Son: “What do you want for it?”

Me: “A market price which leaves you enough room to make a reasonable profit. Since you are the expert, what percent margin do you think is fair?” Focusing on the potential margin diverts the negotiation from the overall price, while highlighting the difference between the market price and the price the Pawn Star is willing to pay.

Son: “How much did you pay for it?”

Me: “That’s not relevant to its current market value or the percent of your margin.”

Son: “Do you have plans for the money?”

Me: “I appreciate you are trying to make conversation, but what I do with the money, if we are able to agree upon a fair price, is not pertinent to our negotiation. You are the expert. What margin would you like to make on this item?”

If this were a real pawn store negotiation, the store owner would likely terminate the discussion once it became clear that they would not be able to extract their typically egregious profit on the transaction.

Tactics You Can Use In Any Negotiation

As noted in Monopoly, there are three skills which are vital to the success of every startup: (i) selling, (ii) networking and, (iii) negotiating. In addition, an entrepreneur’s two most valuable assets are time and money. Thus, judicious Frugality is vital, irrespective of the amount of money a startup has in the bank. Thus, even though pawn store negotiations are atypical of the type you will encounter operating your startup, studying them does yield some valuable lessons, such as:

JV vs. Varsity – The Pawn Stars have a huge home field advantage. They buy and sell items all day, every day. The typical seller might sell a handful of items to a pawn shop in their lifetime. As such, the Pawn Star negotiators are professionals, while the Rubes are rank amateurs.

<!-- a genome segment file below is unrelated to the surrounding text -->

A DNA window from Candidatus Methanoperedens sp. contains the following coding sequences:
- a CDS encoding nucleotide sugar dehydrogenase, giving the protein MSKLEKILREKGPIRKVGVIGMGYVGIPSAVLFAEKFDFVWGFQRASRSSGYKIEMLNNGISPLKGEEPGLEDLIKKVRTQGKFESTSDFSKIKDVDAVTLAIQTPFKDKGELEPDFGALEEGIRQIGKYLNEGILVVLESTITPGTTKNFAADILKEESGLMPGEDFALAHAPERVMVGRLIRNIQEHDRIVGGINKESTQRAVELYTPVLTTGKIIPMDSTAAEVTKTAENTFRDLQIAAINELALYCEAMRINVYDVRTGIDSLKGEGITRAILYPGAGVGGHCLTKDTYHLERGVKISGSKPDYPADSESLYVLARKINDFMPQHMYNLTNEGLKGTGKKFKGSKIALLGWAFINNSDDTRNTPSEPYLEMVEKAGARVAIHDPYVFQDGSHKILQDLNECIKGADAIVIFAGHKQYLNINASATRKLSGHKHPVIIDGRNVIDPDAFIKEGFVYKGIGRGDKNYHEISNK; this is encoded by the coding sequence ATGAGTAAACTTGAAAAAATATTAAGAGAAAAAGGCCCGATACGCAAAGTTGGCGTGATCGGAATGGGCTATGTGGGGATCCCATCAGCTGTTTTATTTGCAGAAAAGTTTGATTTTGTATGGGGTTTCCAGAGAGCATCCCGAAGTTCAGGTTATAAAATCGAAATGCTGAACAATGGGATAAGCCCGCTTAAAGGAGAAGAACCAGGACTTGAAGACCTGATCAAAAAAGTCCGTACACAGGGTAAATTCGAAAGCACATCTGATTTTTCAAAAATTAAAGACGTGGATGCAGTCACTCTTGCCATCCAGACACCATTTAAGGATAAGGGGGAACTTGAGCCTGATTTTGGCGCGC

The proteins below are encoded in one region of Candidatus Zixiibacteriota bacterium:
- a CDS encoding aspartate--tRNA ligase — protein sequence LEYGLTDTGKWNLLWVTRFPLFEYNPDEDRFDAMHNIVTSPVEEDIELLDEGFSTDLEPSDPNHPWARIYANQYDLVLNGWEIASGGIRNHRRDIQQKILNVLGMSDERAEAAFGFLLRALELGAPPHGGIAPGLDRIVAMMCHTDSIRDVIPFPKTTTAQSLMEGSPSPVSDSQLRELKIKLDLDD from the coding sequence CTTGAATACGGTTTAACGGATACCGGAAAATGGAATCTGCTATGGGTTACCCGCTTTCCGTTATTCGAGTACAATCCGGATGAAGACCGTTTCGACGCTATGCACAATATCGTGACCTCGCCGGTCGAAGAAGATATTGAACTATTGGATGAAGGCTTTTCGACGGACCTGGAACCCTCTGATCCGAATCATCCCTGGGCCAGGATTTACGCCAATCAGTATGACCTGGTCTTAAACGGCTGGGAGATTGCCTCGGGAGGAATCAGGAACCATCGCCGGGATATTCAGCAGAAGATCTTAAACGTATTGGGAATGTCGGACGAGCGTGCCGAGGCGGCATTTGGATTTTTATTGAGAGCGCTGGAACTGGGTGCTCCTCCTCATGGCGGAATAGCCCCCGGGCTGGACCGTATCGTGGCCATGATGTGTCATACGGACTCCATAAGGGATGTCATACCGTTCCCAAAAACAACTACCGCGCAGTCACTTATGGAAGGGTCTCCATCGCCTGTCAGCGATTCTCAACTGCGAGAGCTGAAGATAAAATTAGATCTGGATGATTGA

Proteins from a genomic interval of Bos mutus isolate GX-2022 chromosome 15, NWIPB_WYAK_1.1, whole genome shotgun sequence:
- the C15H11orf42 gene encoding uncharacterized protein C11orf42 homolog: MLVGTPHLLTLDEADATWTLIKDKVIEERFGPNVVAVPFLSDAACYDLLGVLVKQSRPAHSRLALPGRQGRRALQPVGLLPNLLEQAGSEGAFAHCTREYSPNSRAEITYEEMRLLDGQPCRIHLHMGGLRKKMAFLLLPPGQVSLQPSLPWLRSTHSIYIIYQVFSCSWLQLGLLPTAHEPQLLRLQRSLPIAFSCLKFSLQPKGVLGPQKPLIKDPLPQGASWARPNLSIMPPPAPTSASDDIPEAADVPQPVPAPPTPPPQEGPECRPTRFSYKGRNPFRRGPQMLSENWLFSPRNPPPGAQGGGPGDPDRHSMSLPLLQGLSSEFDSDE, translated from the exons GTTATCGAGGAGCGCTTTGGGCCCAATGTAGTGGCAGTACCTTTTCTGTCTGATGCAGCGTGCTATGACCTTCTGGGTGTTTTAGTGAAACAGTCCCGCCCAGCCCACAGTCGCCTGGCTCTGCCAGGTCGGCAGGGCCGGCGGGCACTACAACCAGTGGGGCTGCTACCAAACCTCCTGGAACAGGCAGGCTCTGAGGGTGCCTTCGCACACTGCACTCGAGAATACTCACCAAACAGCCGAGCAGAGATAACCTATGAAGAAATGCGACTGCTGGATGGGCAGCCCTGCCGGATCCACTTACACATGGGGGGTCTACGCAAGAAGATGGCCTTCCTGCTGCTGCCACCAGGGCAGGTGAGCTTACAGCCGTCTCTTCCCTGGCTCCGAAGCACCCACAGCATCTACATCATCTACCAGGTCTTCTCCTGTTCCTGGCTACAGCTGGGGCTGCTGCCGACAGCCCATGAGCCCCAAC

The paradigm is similar to the relationship of Venture Capitalists (VCs) and entrepreneurs during the fundraising process. The most prolific, serial entrepreneur might raise money from a VC a dozen or so times over their entire careers. Conversely, an experienced VC can easily craft hundreds of fundraising transactions over their professional tenure. This experience puts them at a tremendous advantage, which is why entrepreneurs should offset this experience deficit by relying on battle-tested startup lawyers, as discussed more fully in Roping In The Legal Eagles.

Powerful Knowledge – Not only is negotiating experience important, but knowledge about the item being negotiated is also crucial. A surprising number of sellers on Pawn Stars have little-to-no knowledge about the item they wish to sell, let alone its approximate market price. This significantly handicaps the seller, as they are unable to evaluate the Pawn Star’s counter offers. It also makes the sellers reliant on the Pawn Star’s experts, who have a vested interest in providing information that favors the buyers and not to the sellers.